So is is possible that our Parietal eye was lost through evolution, do we still have it but is no longer external? and is that what is this what we call and do refer to as the 'Third eye'?

To my knowledge what birds use to migrate, or their compass if you like is the hippocampus i think.
Could ours (located in the medial temporal lobe), maybe once had the same navigational ability as birds, did our ancestors have parts of the brain that have now weakened or got lost through evolotion which may have aided them with migration???

If this is something we have lost through evolution, it may explain other phenonema that we cannot find logical reasons for, like the reminence and possibly why people who meditate and relax without the bacground noise of everyday life are able to tap into it.

I wondedered then what else we may have remnants of which may be able to find an explanation for other phenomena. I found the following and thought that may be why people could see aura's if they have remnants of something like the below:


Ecological and Physiological Requirements for UV Vision. A wide range of species has maintained UV vision during vertebrate evolution and used it for such basic behavioral traits as foraging, mate choice, and communication. This finding suggests that organisms with UV vision have a selective advantage over those without it. However, we have also seen that many other species exchanged UV vision by violet vision. Therefore, the selective advantage of organisms having UV vision may occur under special circumstances. Because UV vision works under UV light, it is reasonable for organisms to switch UV vision to violet vision when UV light is not available to them. In the extreme cases, as we have seen in the coelacanth and dolphin (Fig. 1), the SWS1 gene can become nonfunctional when UV and violet light are not available or are unimportant to them.


www.pubmedcentral.nih.gov...

Maybe I'm just nuts??puz:






[edit on 25-3-2009 by MCoG1980]



posted on Mar, 25 2009 @ 12:33 AM
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And for anyone interested in the partial lobes, i found this video quite interesting - long one though:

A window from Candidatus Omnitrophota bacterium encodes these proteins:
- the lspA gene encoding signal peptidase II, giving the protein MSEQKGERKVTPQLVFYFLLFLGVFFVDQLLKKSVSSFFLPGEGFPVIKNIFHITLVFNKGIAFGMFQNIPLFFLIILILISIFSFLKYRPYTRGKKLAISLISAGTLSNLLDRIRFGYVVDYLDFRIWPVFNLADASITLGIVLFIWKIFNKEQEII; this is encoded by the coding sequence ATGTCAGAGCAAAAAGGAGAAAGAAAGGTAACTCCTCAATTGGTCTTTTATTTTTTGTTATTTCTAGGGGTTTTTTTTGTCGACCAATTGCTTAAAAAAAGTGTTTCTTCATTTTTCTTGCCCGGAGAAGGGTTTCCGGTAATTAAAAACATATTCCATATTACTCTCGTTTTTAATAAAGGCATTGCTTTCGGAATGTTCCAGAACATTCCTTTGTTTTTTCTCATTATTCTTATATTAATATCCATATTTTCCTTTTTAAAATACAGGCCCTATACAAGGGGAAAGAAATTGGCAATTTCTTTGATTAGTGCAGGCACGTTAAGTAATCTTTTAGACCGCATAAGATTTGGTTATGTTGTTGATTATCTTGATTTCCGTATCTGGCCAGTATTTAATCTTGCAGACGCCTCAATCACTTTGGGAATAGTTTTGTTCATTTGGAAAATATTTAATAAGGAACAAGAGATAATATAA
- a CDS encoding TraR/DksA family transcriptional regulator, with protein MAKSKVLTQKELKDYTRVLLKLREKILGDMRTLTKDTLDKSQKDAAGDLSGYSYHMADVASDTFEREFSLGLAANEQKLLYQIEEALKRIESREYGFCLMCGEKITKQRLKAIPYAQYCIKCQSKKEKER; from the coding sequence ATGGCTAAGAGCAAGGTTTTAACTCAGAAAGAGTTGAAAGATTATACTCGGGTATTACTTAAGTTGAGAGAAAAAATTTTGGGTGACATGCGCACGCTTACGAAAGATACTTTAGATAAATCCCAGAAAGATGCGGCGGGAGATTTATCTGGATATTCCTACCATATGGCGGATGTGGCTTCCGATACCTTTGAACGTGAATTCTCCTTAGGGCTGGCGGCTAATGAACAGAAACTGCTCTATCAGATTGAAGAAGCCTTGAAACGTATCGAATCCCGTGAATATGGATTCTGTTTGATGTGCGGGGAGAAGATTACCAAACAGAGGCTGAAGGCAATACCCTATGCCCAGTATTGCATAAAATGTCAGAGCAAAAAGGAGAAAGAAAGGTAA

posted on Mar, 25 2009 @ 03:46 PM
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reply to post by MCoG1980
 


Are all these things you spoke of possible in theory? Sure they are.

Although, if we EVER had a parietal eye on the back of our head, I'm not sure why that would devolve and be of no use. Sounds pretty useful to me.

My Iguana uses his all the time, he's pretty much impossible to sneak up on.



posted on Jun, 3 2009 @ 01:35 PM
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posted on Jun, 4 2009 @ 01:22 AM
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The one that always stumped me was the evolution of gender. I imagine the entire ocean filled with amoeba and one mutates and develops the rudiments of male sexuality. Understanding the millions of years involved, what are the odds that another will mutate (evolve) and produce the rudiments of female sexuality?
That these should occur within even a thousand years of each other is a hell of a coincidence, but considering the size of the ocean, especially to something as small as an amoeba and what good would it do if there were a thousand such mutations all happening at the same time if the male is off the coast of New Zealand and the female is a thousand feet deep in a New Jersey bay. These two different mutations, to provide some type of survival advantage would have to take place at roughly the same time and within what? a thousand feet of each other? Two totally random and different mutations? Each involving an entirely new biological division within themselves containing, unlike every other piece of them, only half their genes? Think about this one. It'll drive you bonkers. Just curious, how do the evolutionist explain this?

[edit on 4-6-2009 by Robin Goodfellow]

[edit on 4-6-2009 by Robin Goodfellow]



posted on Jun, 7 2009 @ 04:02 AM
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Originally posted by Robin Goodfellow
The one that always stumped me was the evolution of gender.

The evolution of sex is one of the most interesting problems in biology.


I imagine the entire ocean filled with amoeba and one mutates and develops the rudiments of male sexuality. Understanding the millions of years involved, what are the odds that another will mutate (evolve) and produce the rudiments of female sexuality?

It didn't happen in a single step. Here are two alternative theories of the evolution of the sexual response. The Wikipedia entry from which they are taken is very informative and readable.